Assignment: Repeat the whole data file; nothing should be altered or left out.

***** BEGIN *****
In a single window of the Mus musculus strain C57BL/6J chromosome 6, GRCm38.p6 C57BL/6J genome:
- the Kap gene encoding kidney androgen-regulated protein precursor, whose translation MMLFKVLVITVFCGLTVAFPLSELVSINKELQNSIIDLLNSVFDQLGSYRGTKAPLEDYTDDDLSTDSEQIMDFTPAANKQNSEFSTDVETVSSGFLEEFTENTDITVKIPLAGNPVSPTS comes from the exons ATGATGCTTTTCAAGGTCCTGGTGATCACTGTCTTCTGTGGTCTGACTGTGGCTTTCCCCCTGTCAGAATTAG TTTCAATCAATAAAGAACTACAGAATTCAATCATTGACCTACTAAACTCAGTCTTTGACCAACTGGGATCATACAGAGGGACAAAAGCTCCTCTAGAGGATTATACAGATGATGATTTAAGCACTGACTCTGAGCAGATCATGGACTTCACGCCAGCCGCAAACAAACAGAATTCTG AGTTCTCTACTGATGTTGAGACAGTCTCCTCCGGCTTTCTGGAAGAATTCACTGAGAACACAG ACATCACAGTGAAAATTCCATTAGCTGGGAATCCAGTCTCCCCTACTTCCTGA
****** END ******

In a single window of the Mus musculus strain C57BL/6J chromosome 6, GRCm38.p6 C57BL/6J genome:
- the Kap gene encoding kidney androgen-regulated protein precursor, whose translation MMLFKVLVITVFCGLTVAFPLSELVSINKELQNSIIDLLNSVFDQLGSYRGTKAPLEDYTDDDLSTDSEQIMDFTPAANKQNSEFSTDVETVSSGFLEEFTENTDITVKIPLAGNPVSPTS comes from the exons ATGATGCTTTTCAAGGTCCTGGTGATCACTGTCTTCTGTGGTCTGACTGTGGCTTTCCCCCTGTCAGAATTAG TTTCAATCAATAAAGAACTACAGAATTCAATCATTGACCTACTAAACTCAGTCTTTGACCAACTGGGATCATACAGAGGGACAAAAGCTCCTCTAGAGGATTATACAGATGATGATTTAAGCACTGACTCTGAGCAGATCATGGACTTCACGCCAGCCGCAAACAAACAGAATTCTG AGTTCTCTACTGATGTTGAGACAGTCTCCTCCGGCTTTCTGGAAGAATTCACTGAGAACACAG ACATCACAGTGAAAATTCCATTAGCTGGGAATCCAGTCTCCCCTACTTCCTGA